China’s Overseas IPOs
(Bloomberg) -- The world’s biggest population is more active online than ever, and foreign investors naturally want a piece of the action. A little problem: Chinese law restricts foreign investment in internet companies (along with banking, mining and private education). Not to worry — where there’s a will, there’s a way, in this case an exotic corporate structure that magically turns a Chinese company into a foreign one with shares that overseas investors can buy. And they have. Chinese firms have raised about $76 billion through first-time share sales in the U.S. over the past decade, including $4.4 billion in June by ride-hailing giant Didi Global Inc. It’s a risky business, though, because nobody knows whether the Chinese government considers these structures legal. They may soon find out, however, as China looks to tighten overseas listing rules.
China’s gargantuan online retailer Alibaba sold shares to U.S. investors in 2014, raising $25 billion in the largest initial public offering in history. To do this, it used a standard legal shuffle to deploy a variable interest entity, meaning it transfers profits to an offshore corporation with shares that foreign investors can own. Pioneered by the Chinese-language media company Sina in its IPO in 2000, the VIE structure is used by many of China’s internet companies, including Didi. Investors don’t own shares in Alibaba’s profitable e-commerce business. Instead, they hold a piece of a shell company in the Cayman Islands. The earlier Chinese companies went public with as much as 99% of their revenue tied to the VIE, but only 12% of Alibaba’s revenue and 8% of its assets were fixed to the structure. Shareholders are betting on rapid growth in China’s internet use: 70% of the population was online in 2020 — 989 million internet users. A lot is at stake for both China's national champions and U.S. investors including teachers and firefighters whose public pension funds have poured billions into China's tech firms. Among them: the California Public Employees’ Retirement System, the Washington State Investment Board and the Teacher Retirement System of Texas.
The Chinese government divides its major industries into categories. Some are encouraged or permitted to offer ownership interests to foreigners. Others face restrictions or prohibition. Many foreign industry leaders say these rules violate the market reform agreements the Chinese government signed when it joined the World Trade Organization in 2001. Executives in industries like steel and mining have long called for China to be more open to foreign direct investment. In 2012, China’s Supreme Court broke up one form of a VIE when it invalidated contracts made between Minsheng Bank of Hong Kong and its mainland proxy, cutting off foreign investors from future profits. Chinese internet companies say that ruling doesn’t apply to them because the bank didn’t use the typical VIE structure, leaving itself exposed to lawsuits.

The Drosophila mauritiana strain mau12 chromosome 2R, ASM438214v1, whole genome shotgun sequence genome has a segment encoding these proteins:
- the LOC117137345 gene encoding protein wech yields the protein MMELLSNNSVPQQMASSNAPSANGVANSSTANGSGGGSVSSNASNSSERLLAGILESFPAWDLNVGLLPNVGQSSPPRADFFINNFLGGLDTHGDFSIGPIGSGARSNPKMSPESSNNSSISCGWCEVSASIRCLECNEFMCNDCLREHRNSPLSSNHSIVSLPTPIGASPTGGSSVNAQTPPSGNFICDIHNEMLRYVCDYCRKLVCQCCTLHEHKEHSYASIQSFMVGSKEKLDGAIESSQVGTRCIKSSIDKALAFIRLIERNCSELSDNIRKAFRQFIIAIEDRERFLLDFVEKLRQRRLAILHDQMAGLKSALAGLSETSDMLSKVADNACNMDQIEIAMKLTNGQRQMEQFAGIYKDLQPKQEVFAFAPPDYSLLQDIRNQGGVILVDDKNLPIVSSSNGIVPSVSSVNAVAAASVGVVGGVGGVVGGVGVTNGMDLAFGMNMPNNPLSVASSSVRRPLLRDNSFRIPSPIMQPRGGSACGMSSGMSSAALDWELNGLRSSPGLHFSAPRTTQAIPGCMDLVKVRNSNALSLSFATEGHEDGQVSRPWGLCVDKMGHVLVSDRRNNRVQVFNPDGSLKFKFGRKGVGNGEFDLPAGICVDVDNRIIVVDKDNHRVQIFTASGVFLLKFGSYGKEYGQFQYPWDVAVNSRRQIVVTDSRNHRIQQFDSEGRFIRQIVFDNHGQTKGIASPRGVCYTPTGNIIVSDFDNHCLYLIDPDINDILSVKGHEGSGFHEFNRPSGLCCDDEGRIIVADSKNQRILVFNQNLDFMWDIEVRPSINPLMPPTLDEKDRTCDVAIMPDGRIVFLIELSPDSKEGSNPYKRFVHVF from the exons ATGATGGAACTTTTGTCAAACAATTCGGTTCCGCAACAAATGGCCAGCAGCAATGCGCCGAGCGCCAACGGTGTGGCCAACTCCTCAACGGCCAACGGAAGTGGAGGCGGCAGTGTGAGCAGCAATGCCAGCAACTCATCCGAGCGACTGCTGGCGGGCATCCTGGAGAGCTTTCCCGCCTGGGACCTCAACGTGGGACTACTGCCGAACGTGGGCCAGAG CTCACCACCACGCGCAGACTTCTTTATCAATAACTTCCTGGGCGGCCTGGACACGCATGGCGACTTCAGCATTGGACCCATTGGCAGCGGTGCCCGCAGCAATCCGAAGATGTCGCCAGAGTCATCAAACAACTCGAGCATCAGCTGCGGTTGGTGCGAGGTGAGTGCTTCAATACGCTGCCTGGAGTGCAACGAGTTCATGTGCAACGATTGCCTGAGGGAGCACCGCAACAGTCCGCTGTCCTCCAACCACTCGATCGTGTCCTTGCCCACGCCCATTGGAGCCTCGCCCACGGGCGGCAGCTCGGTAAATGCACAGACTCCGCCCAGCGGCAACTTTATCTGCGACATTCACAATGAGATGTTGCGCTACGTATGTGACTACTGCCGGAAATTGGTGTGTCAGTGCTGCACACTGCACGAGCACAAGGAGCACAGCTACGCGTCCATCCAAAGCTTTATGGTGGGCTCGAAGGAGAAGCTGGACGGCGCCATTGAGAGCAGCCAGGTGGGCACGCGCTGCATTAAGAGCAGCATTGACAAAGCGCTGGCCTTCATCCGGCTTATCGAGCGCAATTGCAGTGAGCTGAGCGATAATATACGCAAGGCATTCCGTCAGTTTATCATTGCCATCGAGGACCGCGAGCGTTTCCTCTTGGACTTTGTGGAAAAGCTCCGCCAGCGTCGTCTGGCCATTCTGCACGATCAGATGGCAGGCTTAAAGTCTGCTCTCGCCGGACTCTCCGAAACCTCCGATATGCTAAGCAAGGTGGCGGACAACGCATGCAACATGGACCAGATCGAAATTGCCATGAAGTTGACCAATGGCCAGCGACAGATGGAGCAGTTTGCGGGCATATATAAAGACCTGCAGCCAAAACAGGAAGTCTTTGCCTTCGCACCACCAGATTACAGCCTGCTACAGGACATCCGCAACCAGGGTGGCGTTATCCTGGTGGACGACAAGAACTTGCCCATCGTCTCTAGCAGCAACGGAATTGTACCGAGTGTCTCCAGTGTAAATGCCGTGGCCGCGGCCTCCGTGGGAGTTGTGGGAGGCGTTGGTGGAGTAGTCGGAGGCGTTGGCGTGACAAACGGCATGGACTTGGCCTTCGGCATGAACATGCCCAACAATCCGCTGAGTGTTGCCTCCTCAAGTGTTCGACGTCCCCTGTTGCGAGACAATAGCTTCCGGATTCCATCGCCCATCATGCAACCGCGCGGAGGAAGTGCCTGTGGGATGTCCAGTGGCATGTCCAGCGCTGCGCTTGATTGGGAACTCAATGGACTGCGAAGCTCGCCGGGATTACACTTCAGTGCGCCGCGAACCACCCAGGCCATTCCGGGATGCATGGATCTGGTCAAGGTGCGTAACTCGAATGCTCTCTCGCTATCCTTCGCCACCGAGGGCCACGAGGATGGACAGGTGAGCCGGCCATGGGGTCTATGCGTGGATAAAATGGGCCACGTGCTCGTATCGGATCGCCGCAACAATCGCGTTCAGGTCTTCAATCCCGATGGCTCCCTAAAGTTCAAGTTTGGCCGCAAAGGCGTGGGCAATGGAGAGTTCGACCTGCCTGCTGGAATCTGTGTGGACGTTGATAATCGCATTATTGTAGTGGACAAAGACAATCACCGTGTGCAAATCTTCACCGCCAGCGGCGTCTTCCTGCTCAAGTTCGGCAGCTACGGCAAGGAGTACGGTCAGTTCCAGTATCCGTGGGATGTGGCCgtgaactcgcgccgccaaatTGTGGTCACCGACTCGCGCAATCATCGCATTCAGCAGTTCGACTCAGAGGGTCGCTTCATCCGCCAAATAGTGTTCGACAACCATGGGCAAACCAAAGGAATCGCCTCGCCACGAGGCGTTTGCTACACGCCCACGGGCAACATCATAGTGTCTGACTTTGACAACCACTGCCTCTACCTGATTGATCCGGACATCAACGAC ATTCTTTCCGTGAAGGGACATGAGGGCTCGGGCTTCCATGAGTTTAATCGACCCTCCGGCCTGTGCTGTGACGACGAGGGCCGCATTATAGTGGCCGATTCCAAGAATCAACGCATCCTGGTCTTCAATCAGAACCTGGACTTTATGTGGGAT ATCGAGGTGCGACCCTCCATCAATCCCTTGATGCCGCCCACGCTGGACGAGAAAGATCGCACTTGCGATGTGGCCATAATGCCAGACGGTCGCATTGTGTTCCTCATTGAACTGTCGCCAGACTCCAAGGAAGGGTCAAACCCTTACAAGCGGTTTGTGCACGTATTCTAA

Chinese companies insist they have minimized the risks associated with the VIE structure, although no Chinese regulatory body has officially approved one. The U.S.-China Economic and Security Review Commission has called for China to eliminate internet restrictions, open its markets and spell out the legal status of VIEs. China has said that those restrictions safeguard its economy, but it has largely ignored the companies operating as VIEs — until recently. In introducing new anti-monopoly rules in February — part of a broader effort underway to curb the power of increasingly pervasive Big Tech companies — the government referenced the need for official approval for mergers and acquisitions involving VIEs. Three months later regulators were said to be planning to ask companies using VIE structures to also seek permission for going public overseas. A week after Didi’s IPO, the State Council, China’s cabinet, said rules for overseas listings will be revised and China will step up its regulatory oversight of companies trading in offshore markets, sending Didi’s and other Chinese tech company shares plummeting. Regulators in Beijing were soon said to be planning rule changes that would close the loophole. All this is playing out as U.S. exchanges become more hostile to Chinese companies, which may face delisting if they refuse to hand over financial information to American regulators, and Beijing encourages them to list back home.
The Reference Shelf
- The law firm O’Melveny & Myers published a 2011 report, “VIE Structures in China: What You Need to Know.”
- PricewaterhouseCoopers offered 245 pages of guidance in 2013 on accounting for VIE structures.
- An explainer on VIEs by the Hong Kong research firm Forensic Asia explores why China doesn’t let its companies list shares overseas.
- More QuickTakes on Alibaba, on Didi and China’s broad crackdown on the tech sector, and U.S.-China flashpoints.
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